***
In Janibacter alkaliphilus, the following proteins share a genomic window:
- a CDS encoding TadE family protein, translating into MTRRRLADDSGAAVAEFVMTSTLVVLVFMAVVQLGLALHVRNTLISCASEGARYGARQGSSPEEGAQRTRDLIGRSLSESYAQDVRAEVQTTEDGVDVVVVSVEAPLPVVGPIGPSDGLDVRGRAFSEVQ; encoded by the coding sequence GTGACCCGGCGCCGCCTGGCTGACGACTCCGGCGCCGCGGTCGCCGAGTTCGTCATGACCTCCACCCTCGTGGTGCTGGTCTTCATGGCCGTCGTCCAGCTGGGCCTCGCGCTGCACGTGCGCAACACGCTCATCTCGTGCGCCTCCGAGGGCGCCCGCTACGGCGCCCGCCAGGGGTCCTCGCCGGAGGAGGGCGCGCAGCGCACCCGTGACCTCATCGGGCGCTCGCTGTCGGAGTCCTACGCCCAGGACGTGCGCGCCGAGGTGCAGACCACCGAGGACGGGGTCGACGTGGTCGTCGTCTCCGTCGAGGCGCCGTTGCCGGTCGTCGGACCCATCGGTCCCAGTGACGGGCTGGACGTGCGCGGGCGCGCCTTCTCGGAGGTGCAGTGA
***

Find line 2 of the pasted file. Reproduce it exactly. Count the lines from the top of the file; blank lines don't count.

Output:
- a CDS encoding TadE family protein, translating into MTRRRLADDSGAAVAEFVMTSTLVVLVFMAVVQLGLALHVRNTLISCASEGARYGARQGSSPEEGAQRTRDLIGRSLSESYAQDVRAEVQTTEDGVDVVVVSVEAPLPVVGPIGPSDGLDVRGRAFSEVQ; encoded by the coding sequence GTGACCCGGCGCCGCCTGGCTGACGACTCCGGCGCCGCGGTCGCCGAGTTCGTCATGACCTCCACCCTCGTGGTGCTGGTCTTCATGGCCGTCGTCCAGCTGGGCCTCGCGCTGCACGTGCGCAACACGCTCATCTCGTGCGCCTCCGAGGGCGCCCGCTACGGCGCCCGCCAGGGGTCCTCGCCGGAGGAGGGCGCGCAGCGCACCCGTGACCTCATCGGGCGCTCGCTGTCGGAGTCCTACGCCCAGGACGTGCGCGCCGAGGTGCAGACCACCGAGGACGGGGTCGACGTGGTCGTCGTCTCCGTCGAGGCGCCGTTGCCGGTCGTCGGACCCATCGGTCCCAGTGACGGGCTGGACGTGCGCGGGCGCGCCTTCTCGGAGGTGCAGTGA